Congratulations to the new and recently appointed class of heads of school—many coming from the enrollment management ranks, including Eric Barber, Walnut Hill School for the Arts (MA); Christian Donovan, Friends School of Baltimore (MD); Julia Breen Wall, Stuart Country Day School of the Sacred Heart (NJ); Dr. Mary Halpin Carter, St. Luke’s School of New Canaan (CT); Quentin McDowell, Mercersburg Academy (PA)!
As new heads of school prepare to step into their roles, they face many unknowns, and EMA is here to help demystify the leadership role with regard to enrollment success. As a new leader in your school, allow yourself time to identify what’s working well and where there are opportunities for change. When you apply that concept to the work of enrollment management, you’ll need to understand a number of key factors that drive your school’s enrollment success. At EMA, we feel strongly that all heads should understand that there are many levers that drive your school’s enrollment and our Enrollment Management Spectrum is a visual display of those areas.
So first things first—as a new head do you know who is in charge of each of these levers in your school? If not, it is critically important that you identify who is responsible for delivering in each of these key categories.
Next, we know that it will take time for you to build political and social capital in your school. One way to begin to establish a team-oriented approach to enrollment success is to assemble the team you have identified for ensuring goals are met and regularly convene them around shared planning. By bringing together those responsible for financial aid, new student recruitment, your school’s academic and social programs, etc., you will communicate the importance of working across natural divisions in a school towards a common, shared goal of filling your school with appropriate students, which allows you to fulfill your school’s mission.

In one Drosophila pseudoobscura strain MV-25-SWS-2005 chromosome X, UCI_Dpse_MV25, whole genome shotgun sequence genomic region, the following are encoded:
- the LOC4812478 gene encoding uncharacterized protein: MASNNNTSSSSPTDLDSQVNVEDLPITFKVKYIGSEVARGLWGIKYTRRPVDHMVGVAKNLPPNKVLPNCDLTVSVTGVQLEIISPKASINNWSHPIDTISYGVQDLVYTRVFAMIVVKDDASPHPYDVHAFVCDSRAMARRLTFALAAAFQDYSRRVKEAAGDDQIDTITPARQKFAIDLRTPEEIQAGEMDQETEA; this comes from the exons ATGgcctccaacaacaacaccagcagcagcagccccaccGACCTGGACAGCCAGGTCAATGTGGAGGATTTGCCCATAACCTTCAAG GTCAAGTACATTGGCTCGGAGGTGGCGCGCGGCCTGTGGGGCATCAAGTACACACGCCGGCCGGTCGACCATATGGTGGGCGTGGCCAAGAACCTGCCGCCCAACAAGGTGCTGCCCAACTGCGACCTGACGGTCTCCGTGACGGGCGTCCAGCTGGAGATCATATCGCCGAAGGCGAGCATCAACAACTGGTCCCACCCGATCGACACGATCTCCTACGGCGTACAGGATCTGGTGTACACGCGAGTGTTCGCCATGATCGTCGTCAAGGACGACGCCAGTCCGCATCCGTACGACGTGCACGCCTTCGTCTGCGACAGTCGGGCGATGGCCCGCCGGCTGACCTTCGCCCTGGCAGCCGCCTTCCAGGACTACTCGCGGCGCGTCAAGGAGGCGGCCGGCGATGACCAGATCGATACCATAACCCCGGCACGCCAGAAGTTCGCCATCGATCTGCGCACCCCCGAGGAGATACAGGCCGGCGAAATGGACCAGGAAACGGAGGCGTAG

At EMA, we’ve been fortunate to hold an annual Head’s Institute and to work with a small group of school heads at our monthly heads meetup that is open to all heads. As a result, we are curating the advice of heads of schools who’ve been in your shoes and who have navigated change to ensure that their school remains successful. Here are some of our favorite insights and tips from experienced heads of school who have been where you are right now:
1. Listen and learn.
As a new head, your instincts might be telling you to step into the job and start making changes. While you will certainly want to implement new processes and innovative programs, experts advise pushing the pause button. Instead, view your new role as a journey—one that will take time to prepare for and one that will require expert navigation and teamwork. Use the valuable moments that you have before and immediately after joining your new school to explore the school’s history and mission, study how things—and people—work, and immerse yourself in all the activities and organizational culture experiences. Demonstrate your commitment early on, to the school, in order to build the needed trust to allow you to implement change.
Getting acclimated provides a critical opportunity to learn first, act second. As Mary Halpin Carter, Ph.D., incoming Head of School at St. Luke’s School in New Canaan, Connecticut, puts it, “People want their school to thrive, and they have so much optimism when a new head comes in. They’ll tell you what the most important problems are to solve.” So be sure to make the space to ask them about those problems and to hear their ideas around solutions.
2. Build relationships.
Focus on cultivating relationships from day one, especially if there’s change management on the horizon. “There’s no substitute for developing relationships,” says former head of school turned search consultant, Tom Olverson. “One of the simplest ways to do it is to ask people what they think—and then be quiet. If people know their leader is listening to them and their opinion is valued, they’re much more likely to become an ally in the change process. I don’t think you can substitute anything for the work of building relationships. You’ve got to do it, whether it takes three months or six months.”